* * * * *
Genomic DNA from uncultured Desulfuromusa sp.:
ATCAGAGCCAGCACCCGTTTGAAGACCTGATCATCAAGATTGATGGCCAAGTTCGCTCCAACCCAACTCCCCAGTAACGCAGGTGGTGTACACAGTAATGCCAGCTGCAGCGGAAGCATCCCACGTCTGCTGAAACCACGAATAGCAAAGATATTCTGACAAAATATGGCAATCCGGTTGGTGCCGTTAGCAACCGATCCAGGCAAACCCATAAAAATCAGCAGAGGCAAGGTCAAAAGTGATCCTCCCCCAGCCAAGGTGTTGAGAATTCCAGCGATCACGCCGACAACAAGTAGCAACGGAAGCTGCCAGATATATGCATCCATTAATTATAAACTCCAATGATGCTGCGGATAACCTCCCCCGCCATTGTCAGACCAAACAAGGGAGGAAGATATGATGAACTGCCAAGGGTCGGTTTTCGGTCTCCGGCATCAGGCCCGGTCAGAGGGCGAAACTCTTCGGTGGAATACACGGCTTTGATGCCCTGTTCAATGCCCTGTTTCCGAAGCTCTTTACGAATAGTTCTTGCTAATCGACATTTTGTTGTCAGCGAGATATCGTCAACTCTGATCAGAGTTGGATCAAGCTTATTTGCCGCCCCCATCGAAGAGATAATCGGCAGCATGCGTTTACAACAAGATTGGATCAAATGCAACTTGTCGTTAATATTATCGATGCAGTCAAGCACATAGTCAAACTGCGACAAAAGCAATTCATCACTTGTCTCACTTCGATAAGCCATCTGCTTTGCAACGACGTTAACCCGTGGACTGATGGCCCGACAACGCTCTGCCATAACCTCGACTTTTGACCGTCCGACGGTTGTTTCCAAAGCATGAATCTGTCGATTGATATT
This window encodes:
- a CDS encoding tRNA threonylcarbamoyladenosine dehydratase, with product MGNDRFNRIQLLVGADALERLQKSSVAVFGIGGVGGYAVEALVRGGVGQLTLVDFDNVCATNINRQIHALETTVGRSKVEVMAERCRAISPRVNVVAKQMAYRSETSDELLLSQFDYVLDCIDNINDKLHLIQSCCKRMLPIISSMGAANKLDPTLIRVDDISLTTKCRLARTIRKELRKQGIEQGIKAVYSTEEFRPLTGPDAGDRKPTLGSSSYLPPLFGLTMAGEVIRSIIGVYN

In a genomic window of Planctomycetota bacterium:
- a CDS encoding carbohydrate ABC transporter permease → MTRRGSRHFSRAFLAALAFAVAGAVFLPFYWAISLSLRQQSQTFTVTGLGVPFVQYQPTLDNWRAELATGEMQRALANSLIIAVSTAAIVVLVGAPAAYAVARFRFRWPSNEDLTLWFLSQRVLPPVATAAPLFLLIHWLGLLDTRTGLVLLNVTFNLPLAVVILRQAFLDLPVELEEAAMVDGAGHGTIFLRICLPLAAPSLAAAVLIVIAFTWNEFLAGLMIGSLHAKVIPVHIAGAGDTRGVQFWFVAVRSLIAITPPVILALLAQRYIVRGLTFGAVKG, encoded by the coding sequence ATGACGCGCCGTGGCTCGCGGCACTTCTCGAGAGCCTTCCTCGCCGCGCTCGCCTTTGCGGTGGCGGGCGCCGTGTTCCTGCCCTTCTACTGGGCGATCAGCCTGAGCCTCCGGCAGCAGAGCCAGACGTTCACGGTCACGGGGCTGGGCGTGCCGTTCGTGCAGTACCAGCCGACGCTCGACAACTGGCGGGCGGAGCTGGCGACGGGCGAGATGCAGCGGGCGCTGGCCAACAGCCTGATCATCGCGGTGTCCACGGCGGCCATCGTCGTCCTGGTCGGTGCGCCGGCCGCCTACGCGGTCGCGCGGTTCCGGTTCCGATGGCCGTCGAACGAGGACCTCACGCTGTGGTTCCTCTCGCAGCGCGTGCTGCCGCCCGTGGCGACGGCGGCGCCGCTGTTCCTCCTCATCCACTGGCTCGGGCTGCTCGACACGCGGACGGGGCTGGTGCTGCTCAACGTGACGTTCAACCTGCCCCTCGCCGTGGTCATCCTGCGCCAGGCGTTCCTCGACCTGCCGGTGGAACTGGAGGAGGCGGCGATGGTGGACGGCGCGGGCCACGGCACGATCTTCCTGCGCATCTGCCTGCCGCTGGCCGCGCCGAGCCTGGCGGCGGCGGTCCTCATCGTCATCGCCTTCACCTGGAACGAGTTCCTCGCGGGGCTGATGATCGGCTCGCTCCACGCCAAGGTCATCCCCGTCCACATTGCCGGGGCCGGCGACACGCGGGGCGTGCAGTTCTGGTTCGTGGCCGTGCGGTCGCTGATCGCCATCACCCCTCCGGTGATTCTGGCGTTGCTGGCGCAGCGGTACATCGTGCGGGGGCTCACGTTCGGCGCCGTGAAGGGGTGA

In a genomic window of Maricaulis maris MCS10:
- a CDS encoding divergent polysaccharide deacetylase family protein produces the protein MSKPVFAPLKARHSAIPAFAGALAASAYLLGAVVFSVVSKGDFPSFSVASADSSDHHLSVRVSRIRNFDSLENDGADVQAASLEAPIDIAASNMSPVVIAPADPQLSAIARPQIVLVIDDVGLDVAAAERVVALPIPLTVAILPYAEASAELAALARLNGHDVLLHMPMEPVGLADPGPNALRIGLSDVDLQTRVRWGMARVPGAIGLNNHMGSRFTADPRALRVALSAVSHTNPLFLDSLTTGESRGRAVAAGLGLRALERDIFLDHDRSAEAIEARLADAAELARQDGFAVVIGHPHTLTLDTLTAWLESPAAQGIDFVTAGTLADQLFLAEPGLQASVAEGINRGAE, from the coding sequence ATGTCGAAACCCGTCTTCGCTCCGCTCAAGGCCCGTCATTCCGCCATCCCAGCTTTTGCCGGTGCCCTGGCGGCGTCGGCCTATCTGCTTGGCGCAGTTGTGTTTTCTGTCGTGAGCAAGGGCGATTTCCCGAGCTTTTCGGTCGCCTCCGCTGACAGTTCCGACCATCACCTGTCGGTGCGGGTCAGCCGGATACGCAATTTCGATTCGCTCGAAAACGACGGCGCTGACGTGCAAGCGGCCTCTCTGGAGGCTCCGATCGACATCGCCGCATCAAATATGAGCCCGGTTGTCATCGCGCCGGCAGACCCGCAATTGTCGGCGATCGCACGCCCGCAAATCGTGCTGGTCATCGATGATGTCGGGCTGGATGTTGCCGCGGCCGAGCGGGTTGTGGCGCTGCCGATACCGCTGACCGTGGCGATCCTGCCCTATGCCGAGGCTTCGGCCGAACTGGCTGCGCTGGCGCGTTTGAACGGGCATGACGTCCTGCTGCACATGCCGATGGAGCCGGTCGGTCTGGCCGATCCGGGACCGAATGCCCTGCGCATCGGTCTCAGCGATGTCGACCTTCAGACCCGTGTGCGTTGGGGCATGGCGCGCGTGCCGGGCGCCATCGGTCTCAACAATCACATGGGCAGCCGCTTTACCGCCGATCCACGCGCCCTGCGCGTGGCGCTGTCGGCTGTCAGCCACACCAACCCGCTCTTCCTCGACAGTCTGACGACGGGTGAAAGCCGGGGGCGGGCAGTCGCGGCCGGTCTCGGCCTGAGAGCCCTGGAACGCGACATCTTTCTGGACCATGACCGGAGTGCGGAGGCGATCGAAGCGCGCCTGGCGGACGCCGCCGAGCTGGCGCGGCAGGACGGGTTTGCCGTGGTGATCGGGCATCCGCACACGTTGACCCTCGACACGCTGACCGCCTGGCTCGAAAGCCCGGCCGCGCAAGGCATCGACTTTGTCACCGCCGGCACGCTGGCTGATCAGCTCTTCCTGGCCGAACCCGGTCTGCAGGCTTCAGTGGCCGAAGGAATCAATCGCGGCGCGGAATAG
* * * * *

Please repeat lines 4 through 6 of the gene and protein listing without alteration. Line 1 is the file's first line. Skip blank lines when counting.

- a CDS encoding tRNA threonylcarbamoyladenosine dehydratase, with product MGNDRFNRIQLLVGADALERLQKSSVAVFGIGGVGGYAVEALVRGGVGQLTLVDFDNVCATNINRQIHALETTVGRSKVEVMAERCRAISPRVNVVAKQMAYRSETSDELLLSQFDYVLDCIDNINDKLHLIQSCCKRMLPIISSMGAANKLDPTLIRVDDISLTTKCRLARTIRKELRKQGIEQGIKAVYSTEEFRPLTGPDAGDRKPTLGSSSYLPPLFGLTMAGEVIRSIIGVYN

In a genomic window of Planctomycetota bacterium:
- a CDS encoding carbohydrate ABC transporter permease → MTRRGSRHFSRAFLAALAFAVAGAVFLPFYWAISLSLRQQSQTFTVTGLGVPFVQYQPTLDNWRAELATGEMQRALANSLIIAVSTAAIVVLVGAPAAYAVARFRFRWPSNEDLTLWFLSQRVLPPVATAAPLFLLIHWLGLLDTRTGLVLLNVTFNLPLAVVILRQAFLDLPVELEEAAMVDGAGHGTIFLRICLPLAAPSLAAAVLIVIAFTWNEFLAGLMIGSLHAKVIPVHIAGAGDTRGVQFWFVAVRSLIAITPPVILALLAQRYIVRGLTFGAVKG, encoded by the coding sequence ATGACGCGCCGTGGCTCGCGGCACTTCTCGAGAGCCTTCCTCGCCGCGCTCGCCTTTGCGGTGGCGGGCGCCGTGTTCCTGCCCTTCTACTGGGCGATCAGCCTGAGCCTCCGGCAGCAGAGCCAGACGTTCACGGTCACGGGGCTGGGCGTGCCGTTCGTGCAGTACCAGCCGACGCTCGACAACTGGCGGGCGGAGCTGGCGACGGGCGAGATGCAGCGGGCGCTGGCCAACAGCCTGATCATCGCGGTGTCCACGGCGGCCATCGTCGTCCTGGTCGGTGCGCCGGCCGCCTACGCGGTCGCGCGGTTCCGGTTCCGATGGCCGTCGAACGAGGACCTCACGCTGTGGTTCCTCTCGCAGCGCGTGCTGCCGCCCGTGGCGACGGCGGCGCCGCTGTTCCTCCTCATCCACTGGCTCGGGCTGCTCGACACGCGGACGGGGCTGGTGCTGCTCAACGTGACGTTCAACCTGCCCCTCGCCGTGGTCATCCTGCGCCAGGCGTTCCTCGACCTGCCGGTGGAACTGGAGGAGGCGGCGATGGTGGACGGCGCGGGCCACGGCACGATCTTCCTGCGCATCTGCCTGCCGCTGGCCGCGCCGAGCCTGGCGGCGGCGGTCCTCATCGTCATCGCCTTCACCTGGAACGAGTTCCTCGCGGGGCTGATGATCGGCTCGCTCCACGCCAAGGTCATCCCCGTCCACATTGCCGGGGCCGGCGACACGCGGGGCGTGCAGTTCTGGTTCGTGGCCGTGCGGTCGCTGATCGCCATCACCCCTCCGGTGATTCTGGCGTTGCTGGCGCAGCGGTACATCGTGCGGGGGCTCACGTTCGGCGCCGTGAAGGGGTGA